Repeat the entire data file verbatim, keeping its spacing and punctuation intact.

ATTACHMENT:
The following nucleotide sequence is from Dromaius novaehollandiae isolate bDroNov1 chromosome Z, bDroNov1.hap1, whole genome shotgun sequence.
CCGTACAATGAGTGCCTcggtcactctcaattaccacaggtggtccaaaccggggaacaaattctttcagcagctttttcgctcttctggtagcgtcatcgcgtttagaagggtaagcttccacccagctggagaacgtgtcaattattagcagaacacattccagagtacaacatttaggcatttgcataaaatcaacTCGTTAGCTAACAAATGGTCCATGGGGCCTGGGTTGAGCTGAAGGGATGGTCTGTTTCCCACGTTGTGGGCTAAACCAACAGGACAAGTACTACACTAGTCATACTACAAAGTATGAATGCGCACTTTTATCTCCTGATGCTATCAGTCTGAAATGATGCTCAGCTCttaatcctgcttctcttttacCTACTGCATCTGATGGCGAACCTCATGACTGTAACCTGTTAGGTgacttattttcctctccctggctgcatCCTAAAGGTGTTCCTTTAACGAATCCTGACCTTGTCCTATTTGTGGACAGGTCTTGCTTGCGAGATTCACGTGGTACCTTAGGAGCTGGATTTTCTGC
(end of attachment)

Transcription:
The following nucleotide sequence is from Dromaius novaehollandiae isolate bDroNov1 chromosome Z, bDroNov1.hap1, whole genome shotgun sequence.
CCGTACAATGAGTGCCTcggtcactctcaattaccacaggtggtccaaaccggggaacaaattctttcagcagctttttcgctcttctggtagcgtcatcgcgtttagaagggtaagcttccacccagctggagaacgtgtcaattattagcagaacacattccagagtacaacatttaggcatttgcataaaatcaacTCGTTAGCTAACAAATGGTCCATGGGGCCTGGGTTGAGCTGAAGGGATGGTCTGTTTCCCACGTTGTGGGCTAAACCAACAGGACAAGTACTACACTAGTCATACTACAAAGTATGAATGCGCACTTTTATCTCCTGATGCTATCAGTCTGAAATGATGCTCAGCTCttaatcctgcttctcttttacCTACTGCATCTGATGGCGAACCTCATGACTGTAACCTGTTAGGTgacttattttcctctccctggctgcatCCTAAAGGTGTTCCTTTAACGAATCCTGACCTTGTCCTATTTGTGGACAGGTCTTGCTTGCGAGATTCACGTGGTACCTTAGGAGCTGGATTTTCTGC